Title: Malpractice: An Anthology of Bedside Terror
Author: Anthology, edited by Nathaniel Lambert
Genre: Horror, Anthology, Short Fiction, Flash Fiction
Publisher: Necrotic Tissue
Publication Date: March 2009
Paperback: 240 pages
Stand alone or series: Stand alone anthology
How did I get this book: Review Copy from Publisher
Why did I read this book: Necrotic Tissue is a quarterly magazine dedicated to horror writers, and Malpractice is their first anthology. When the publisher wrote to us with a review query for this anthology, we were more than happy to accept. We try to do our part to support smaller press efforts, especially in the realm of horror – not to mention Malpractice sounded like good, old fashioned, horrific fun. What better setting for tales of terror than a hospital?
Summary: (from NecroticTissue.com)
Regimens. Routine. A simple checkup. Measure your cholesterol and reflex response, and then you’ll be on your way; clean bill of health. But routines have a tendency to take detours. Tests come back abnormal; too many red numbers and falling graphs place you on an unpaved road, travelling a course that’s the furthest thing from routine.
All you can do is clench the steering wheel and close your eyes.
Malpractice is a collection of 18 short stories and 13 “100-word Bites” – that is, flash fiction – from assorted authors, all united by a single commonality: they are all set in the evilest hospital in existence, Bloom Memorial. These horrific stories and bites range from psychological to supernatural terror, from crazed nurses, demonic doctors, malignantly hungry tumors to dystopian futures – and everything in between. (Yes, you just read that sentence correctly)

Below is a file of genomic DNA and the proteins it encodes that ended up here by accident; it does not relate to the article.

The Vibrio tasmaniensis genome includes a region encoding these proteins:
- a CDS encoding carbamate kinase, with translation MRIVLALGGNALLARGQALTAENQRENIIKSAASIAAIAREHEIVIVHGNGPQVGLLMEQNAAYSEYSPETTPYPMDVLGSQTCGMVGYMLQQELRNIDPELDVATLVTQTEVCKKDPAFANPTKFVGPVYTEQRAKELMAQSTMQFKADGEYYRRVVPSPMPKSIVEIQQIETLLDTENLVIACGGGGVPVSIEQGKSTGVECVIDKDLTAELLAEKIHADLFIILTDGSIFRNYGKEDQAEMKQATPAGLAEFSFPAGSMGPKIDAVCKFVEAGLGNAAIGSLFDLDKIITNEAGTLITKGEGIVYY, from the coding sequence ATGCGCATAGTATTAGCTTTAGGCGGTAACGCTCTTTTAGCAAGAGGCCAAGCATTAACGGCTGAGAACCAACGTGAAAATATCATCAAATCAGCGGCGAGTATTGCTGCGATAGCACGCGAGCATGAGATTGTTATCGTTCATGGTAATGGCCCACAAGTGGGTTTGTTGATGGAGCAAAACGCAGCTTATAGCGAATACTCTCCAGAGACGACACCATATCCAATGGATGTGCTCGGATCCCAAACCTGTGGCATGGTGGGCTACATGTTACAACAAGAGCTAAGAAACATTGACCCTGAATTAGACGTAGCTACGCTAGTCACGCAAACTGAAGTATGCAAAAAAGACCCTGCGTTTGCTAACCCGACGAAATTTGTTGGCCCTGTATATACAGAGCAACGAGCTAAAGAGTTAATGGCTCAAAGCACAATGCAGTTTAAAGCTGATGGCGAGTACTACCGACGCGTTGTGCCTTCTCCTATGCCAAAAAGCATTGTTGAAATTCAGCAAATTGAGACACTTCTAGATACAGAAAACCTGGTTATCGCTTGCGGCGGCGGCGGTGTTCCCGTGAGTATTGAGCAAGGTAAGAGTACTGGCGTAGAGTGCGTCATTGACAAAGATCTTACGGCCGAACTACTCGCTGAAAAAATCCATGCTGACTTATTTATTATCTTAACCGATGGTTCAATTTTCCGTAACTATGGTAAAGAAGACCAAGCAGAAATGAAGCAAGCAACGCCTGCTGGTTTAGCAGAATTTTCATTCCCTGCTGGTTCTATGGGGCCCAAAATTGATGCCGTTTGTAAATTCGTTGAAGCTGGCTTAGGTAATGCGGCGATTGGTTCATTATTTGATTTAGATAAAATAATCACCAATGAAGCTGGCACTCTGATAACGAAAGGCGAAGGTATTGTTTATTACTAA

Besides all these stories being inextricably tied to Bloom Memorial, they also share one other similarity:
All of these stories are pretty damn good.
As with any anthology, certain entries are bound to be better than others. Amongst the winners, there are an inevitable few that missed the mark, or did not manage to satisfy. In the case of Malpractice, though, these low notes are few and far between, and I found myself impressed with the overall quality of each entry. Not only were these stories almost uniformly well-written and effectively horrific, but the variation between each piece is remarkable. Certain duds committed the usual new-horror-author-blunders, the most egregious and painfully annoying of which is a tendency to use a thesaurus for adjectives (e.g. “Mid-day sunlight dappled through the deciduous canopy above,” emphasis added), followed closely by the tendency to write overly-ornate, awkwardly phrased descriptions (of often pedestrian, predictable images) as a substitute for novelty or atmospheric terror (e.g. “Their skin was a livid purple, crawling with legions and busily squirming bugs. Their bald scalps shone like beacons above their bloated faces, in which the only truly distinguishable features were their teeth and eyes. Their teeth, long tusk-like protuberances, erupted out of the middle of their faces and jutted obscenely into the room. The eyes, murky green slits, fixed on Carol with malevolence that was genuinely childish in its obviousness.”). And yet, even these duds often had some salvageable merit in their ideas, if somewhat lacking in execution.